Bob Rafei concept art

Andy Gavin, who did programming for the game, later said that “Jak… is a hybrid of Western cartoons and Eastern manga.” The manga influence is clearly evident from the cartoonish proportions attributed to Jak’s eyes and his hairstyle whereas the Western influence is present in the more angular aspects of Jak’s design, like his ears and his overall body shape. Jason Rubin, game designer on Jak, said that the choice came about due to the team being “inspired by the success of Final Fantasy at the time… We wanted to replicate the success that Crash had in Japan.” Along with Jak came Daxter, his weasel-like companion who would be on his shoulder through his journey. This time, Charles Zembillas was more than qualified to come up with Daxter on his own, excelling at designing animal creatures. Daxter was created to be an ottsel, a sort of weasel-otter hybrid and would constantly be perched on Jak’s shoulder. Daxter’s design ended up mirroring Jak’s, sharing his goggles and sporting a pair of his own gloves, and served to provide the series a mascot character and comic relief.

Jak and Daxter was also Naughty Dog’s chance to really merge gameplay and story like they had always wanted to, even back when they were working on Crash. They had characters full of personality, a vivid world, and now the technology allowed for them to produce cutscenes and lore within the game. Cutscenes were also now all in-game and had quick transitions from gameplay to story, to not throw off the pacing. Josh Scherr was in charge of cinematics within the game and noted how they wanted to get away from the trope of a kidnapped damsel and an evil doctor, stating, “[We] wanted to try and get a more interesting mythos developed with the Precursors and the world and the eco and everything like that.” This focus on world-building set the game apart from its contemporaries and the more cinematic angle the team took with cutscenes made it feel less like a video game and more like an adventure.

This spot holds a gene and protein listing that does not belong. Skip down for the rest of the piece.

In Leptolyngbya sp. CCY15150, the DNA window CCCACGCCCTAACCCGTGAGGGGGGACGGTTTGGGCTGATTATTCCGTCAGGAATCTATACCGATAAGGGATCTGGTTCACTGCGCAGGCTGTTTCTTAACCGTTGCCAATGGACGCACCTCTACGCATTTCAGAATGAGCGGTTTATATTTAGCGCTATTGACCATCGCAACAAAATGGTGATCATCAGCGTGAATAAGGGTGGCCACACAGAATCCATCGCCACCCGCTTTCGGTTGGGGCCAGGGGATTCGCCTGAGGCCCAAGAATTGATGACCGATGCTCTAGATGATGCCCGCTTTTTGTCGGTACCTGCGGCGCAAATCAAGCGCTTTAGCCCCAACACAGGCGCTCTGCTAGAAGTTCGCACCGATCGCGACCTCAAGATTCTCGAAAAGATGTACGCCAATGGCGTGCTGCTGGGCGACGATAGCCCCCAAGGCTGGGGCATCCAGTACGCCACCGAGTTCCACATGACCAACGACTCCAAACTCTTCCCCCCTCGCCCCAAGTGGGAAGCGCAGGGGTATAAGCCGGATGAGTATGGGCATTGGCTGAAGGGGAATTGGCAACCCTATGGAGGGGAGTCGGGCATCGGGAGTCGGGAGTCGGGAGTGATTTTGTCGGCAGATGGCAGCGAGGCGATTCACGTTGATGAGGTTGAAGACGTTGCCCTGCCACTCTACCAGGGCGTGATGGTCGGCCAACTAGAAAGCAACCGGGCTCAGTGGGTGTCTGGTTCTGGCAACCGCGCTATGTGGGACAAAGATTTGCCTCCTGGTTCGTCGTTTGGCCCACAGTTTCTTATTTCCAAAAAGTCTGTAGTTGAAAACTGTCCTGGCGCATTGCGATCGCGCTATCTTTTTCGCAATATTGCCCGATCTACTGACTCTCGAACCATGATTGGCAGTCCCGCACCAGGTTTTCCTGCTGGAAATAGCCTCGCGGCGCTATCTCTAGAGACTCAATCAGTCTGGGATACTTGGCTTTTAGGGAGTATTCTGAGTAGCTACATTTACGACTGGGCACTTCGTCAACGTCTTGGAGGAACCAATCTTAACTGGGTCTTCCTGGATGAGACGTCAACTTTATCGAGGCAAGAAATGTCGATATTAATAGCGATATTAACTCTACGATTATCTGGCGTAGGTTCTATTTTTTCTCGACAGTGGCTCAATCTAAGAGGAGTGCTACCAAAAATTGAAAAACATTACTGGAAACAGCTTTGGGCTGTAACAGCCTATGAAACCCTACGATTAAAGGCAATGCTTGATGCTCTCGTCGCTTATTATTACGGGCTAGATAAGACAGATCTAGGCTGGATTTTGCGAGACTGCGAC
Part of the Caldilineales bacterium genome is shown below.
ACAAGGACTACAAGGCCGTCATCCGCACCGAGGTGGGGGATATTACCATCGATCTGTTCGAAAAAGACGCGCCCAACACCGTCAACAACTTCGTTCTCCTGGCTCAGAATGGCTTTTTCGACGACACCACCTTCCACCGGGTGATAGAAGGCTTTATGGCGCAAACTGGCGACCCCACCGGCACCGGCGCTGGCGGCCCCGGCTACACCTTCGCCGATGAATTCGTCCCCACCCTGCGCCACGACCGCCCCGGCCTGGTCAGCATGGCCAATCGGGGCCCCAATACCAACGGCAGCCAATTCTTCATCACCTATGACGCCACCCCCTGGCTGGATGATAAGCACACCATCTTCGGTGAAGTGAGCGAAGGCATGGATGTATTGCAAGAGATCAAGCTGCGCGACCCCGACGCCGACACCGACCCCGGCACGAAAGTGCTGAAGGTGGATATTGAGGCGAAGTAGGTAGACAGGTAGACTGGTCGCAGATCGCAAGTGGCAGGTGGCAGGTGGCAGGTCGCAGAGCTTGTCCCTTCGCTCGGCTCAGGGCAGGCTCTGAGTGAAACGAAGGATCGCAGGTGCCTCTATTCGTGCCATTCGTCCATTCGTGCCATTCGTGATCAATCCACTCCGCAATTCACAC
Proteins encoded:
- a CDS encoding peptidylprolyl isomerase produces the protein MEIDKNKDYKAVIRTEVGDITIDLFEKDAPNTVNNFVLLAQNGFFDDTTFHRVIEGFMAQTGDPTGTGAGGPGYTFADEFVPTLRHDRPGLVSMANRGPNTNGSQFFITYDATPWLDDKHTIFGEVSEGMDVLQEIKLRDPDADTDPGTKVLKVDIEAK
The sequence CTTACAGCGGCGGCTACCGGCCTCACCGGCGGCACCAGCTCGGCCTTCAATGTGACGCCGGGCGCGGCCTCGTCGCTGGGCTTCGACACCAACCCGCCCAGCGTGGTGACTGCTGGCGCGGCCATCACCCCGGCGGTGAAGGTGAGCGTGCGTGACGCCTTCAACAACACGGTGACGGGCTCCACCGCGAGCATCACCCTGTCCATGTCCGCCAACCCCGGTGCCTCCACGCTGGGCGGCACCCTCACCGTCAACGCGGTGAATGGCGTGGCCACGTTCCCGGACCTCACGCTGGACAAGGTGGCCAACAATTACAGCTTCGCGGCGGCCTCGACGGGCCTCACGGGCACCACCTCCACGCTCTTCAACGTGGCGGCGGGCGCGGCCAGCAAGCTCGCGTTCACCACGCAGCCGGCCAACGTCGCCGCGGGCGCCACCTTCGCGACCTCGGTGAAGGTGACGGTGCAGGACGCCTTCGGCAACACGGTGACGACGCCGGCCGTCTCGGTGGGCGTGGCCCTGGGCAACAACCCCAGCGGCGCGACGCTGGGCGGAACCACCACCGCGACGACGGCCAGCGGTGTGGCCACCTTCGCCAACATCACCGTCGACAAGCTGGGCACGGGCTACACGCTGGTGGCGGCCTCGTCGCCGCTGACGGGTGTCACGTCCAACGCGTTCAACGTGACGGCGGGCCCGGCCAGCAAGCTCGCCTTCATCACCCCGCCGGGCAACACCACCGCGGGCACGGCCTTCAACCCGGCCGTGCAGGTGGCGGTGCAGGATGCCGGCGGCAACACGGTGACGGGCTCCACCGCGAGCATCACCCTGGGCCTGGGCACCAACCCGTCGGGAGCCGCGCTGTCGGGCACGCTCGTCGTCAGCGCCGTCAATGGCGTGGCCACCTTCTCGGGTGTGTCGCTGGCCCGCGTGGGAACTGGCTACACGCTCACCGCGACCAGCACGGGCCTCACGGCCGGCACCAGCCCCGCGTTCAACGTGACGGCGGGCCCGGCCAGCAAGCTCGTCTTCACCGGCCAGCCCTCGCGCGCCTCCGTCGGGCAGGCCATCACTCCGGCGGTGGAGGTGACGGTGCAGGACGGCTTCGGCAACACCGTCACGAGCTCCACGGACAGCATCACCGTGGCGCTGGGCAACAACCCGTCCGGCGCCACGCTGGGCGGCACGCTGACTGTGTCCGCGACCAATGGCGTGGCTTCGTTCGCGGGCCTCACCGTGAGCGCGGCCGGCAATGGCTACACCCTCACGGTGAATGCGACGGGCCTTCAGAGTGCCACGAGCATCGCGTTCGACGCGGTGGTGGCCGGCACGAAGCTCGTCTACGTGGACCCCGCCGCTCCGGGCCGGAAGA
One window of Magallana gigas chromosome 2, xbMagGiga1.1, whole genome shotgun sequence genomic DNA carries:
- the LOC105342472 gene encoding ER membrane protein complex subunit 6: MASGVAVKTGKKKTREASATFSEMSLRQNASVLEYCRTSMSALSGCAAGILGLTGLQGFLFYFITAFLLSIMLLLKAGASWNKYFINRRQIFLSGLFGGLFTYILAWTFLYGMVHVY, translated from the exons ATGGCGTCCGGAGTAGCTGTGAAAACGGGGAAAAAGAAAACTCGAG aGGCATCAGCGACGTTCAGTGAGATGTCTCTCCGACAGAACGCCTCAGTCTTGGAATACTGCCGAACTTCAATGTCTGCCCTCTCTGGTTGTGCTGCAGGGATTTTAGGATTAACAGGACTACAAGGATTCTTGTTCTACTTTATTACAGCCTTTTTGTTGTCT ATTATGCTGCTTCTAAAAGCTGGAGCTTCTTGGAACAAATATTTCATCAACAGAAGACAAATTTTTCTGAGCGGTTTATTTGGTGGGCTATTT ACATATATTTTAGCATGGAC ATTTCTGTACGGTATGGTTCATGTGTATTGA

Snowy Mountains in Jak and Daxter

Gameplay was straight-up platforming with very little frills to speak of. The platforming in this game is so satisfying because the controls hit when they need to hit and there isn’t any issue with responsiveness. Tight controls were a goal for the team in the early days, along with a more workable camera than 3D platformers were accustomed to back then. There were initially plans to have a controllable Daxter or do more with the Hoverbike vehicle, but those ideas were set aside for this game so crisp platforming could be focused on.

The controls in this game feel incredibly fluid and a lot of that also has to do with how it looks, namely in animation. John Kim is to blame for a lot of that as he was the animator that created Jak’s movements. There’s a lot of life in the animations and there’s also a lot of an artistic technique known as “squash and stretch” going on, where movements are exaggerated in a cartoon-like manner in order to emphasize flexibility and a sense of momentum. Kim states how, “When Jak would do a spin-kick, [Daxter] would spin around him and… come back like a rubber-band.” He also states how Aladdin and Abu were huge influences for Jak and Daxter‘s movements, looking to Abu’s tendency to always be crawling and moving all over Aladdin. These animations make it look like there is real weight behind every movement but they also do a lot to show the personality of each character.


Precursor Orb